Harvard Law School‘s Cyberlaw Clinic, based at the Berkman Klein Center for Internet & Society, provides pro bono legal services at the intersection of technology and social justice. The Cyberlaw Clinic was the first of its kind, and it continues its tradition of innovation in its areas of practice.
The Clinic’s work, teaching activities, and client selection are animated by our core values:
- promotion of a robust and inclusive online ecosystem for free expression;
- advancement of diversity as a key interest in technology development and tech policy;
- elimination or mitigation of the impact of bias in the development and deployment of technology;
- respect for and protection of privacy, vis-à-vis both private and government actors;
- open government;
- transparency with respect to public and private technical systems that impact all citizens (and, in particular, members of vulnerable populations);
- access to knowledge and information;
- advancement of cultural production through efficient and balanced regulatory and enforcement regimes; and
- support for broad participation in public discourse.
Participation in the Cyberlaw Clinic helps law students prepare for practice by working on real-world client counseling, advocacy, litigation, and transactional projects. The Clinic strives to center clients in our legal work, helping them to achieve success as they define it, mindful of (and in response to) existing law.
From the Blog
The Cyberlaw Clinic filed an amicus brief (pdf) last week in the Superior Court of New Jersey, Appellate Division, on behalf of Upturn, Inc., a nonprofit organization that advocates for equity and justice in the design, governance, and use of technology. The brief supports the defendant-movant, Corey Pickett, in an appeal seeking source code access to TrueAllele, a DNA analysis software developed by Cybergenetics. The amicus brief submitted by the Clinic focuses on the necessity of independent and adversarial review of novel technologies like TrueAllele in ensuring proper administration of justice within the criminal legal system.→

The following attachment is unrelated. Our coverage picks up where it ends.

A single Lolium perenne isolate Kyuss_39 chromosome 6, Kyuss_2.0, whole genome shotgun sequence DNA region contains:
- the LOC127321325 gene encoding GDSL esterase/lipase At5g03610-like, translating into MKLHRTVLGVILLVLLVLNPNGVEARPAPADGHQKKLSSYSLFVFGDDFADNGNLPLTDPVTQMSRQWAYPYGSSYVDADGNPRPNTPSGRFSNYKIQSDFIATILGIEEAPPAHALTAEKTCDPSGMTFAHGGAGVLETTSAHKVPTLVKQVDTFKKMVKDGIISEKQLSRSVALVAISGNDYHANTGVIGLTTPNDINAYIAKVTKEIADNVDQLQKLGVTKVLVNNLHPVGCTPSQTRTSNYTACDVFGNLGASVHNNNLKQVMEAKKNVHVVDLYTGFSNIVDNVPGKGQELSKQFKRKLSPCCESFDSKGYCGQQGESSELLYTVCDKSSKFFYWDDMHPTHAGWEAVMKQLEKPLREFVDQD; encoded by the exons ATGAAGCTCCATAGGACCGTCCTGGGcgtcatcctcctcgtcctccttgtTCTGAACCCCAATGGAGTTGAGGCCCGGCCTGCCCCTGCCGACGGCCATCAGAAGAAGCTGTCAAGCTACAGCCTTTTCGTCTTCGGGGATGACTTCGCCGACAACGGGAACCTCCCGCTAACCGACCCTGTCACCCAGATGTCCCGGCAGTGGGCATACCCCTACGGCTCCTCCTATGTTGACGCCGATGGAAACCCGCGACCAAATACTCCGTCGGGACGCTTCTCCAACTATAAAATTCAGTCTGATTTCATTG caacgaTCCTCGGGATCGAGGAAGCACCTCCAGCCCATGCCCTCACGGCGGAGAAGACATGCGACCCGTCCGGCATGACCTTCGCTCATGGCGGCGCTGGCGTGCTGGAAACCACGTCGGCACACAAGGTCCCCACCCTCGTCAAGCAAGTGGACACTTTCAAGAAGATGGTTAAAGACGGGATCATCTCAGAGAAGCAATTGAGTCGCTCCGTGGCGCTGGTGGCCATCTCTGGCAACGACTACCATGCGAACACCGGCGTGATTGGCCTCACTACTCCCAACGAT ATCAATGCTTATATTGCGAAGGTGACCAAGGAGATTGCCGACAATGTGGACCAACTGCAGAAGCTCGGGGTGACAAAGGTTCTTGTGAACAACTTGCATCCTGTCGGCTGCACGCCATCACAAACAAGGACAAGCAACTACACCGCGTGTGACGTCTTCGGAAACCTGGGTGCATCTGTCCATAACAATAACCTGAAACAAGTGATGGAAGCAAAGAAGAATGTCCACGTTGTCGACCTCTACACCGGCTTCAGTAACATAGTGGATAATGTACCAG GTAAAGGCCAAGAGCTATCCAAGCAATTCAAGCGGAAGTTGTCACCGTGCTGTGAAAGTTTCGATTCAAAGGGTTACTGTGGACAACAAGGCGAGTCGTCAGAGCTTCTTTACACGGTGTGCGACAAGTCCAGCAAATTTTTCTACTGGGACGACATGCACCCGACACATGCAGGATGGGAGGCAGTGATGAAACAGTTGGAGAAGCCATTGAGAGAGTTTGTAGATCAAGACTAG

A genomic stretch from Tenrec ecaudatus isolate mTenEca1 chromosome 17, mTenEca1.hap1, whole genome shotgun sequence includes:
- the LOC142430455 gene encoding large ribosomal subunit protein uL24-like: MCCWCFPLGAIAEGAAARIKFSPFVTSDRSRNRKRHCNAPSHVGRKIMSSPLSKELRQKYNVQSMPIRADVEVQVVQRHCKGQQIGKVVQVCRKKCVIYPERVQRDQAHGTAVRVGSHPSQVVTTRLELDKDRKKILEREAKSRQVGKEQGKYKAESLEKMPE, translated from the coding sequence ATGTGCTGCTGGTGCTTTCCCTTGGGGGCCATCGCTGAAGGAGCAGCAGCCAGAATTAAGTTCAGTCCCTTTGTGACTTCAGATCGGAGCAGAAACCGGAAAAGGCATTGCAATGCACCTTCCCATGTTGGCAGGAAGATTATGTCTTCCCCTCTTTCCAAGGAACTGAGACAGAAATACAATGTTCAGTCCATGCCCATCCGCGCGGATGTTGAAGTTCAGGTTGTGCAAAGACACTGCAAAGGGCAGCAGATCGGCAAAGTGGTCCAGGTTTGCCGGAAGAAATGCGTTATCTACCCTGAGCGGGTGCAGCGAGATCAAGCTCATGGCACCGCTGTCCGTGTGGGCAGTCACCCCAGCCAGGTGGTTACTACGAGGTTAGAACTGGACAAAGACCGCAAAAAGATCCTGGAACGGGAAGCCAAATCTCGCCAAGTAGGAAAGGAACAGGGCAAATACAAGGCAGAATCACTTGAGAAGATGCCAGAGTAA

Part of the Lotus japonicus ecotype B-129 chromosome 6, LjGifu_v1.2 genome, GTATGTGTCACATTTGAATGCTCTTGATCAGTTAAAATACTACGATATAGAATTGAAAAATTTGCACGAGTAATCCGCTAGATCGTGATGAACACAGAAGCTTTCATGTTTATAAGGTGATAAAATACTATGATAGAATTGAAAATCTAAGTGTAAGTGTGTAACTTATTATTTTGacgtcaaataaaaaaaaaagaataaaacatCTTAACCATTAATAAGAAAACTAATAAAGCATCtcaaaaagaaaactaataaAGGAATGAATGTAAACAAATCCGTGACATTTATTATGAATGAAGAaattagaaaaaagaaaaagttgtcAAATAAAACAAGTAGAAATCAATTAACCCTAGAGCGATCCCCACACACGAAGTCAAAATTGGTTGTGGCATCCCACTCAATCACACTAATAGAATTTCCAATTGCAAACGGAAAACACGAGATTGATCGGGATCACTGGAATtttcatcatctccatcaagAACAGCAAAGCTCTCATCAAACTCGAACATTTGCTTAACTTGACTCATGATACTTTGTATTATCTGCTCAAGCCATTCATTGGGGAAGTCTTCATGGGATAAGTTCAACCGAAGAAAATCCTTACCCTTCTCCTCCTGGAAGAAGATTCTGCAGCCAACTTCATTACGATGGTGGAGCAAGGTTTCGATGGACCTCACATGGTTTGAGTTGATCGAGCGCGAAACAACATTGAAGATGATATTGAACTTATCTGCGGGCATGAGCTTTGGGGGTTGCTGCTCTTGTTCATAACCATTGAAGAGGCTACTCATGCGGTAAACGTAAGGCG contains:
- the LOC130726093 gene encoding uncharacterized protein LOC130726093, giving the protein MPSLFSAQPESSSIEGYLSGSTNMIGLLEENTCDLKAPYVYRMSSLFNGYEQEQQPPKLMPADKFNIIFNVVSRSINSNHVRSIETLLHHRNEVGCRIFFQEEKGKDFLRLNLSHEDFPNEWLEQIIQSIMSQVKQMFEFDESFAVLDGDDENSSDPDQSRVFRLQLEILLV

Over the years, the Cyberlaw Clinic has taken an active interest in cases concerning attempts to use copyright claims to limit access to law. Many of these cases have involved our friends at Public.Resource.org, which actively pushes back in situations where private entities assert that their copyright interests should trump free and open access the text of statutes and related legal documents. Of particular note, the United States Supreme Court ruled last year in Georgia v. Public.Resource.Org that the Official Code of Georgia Annotated is ineligible for copyright protection. (The Clinic had filed an amicus brief in the case for the Caselaw Access Project urging that very result.) →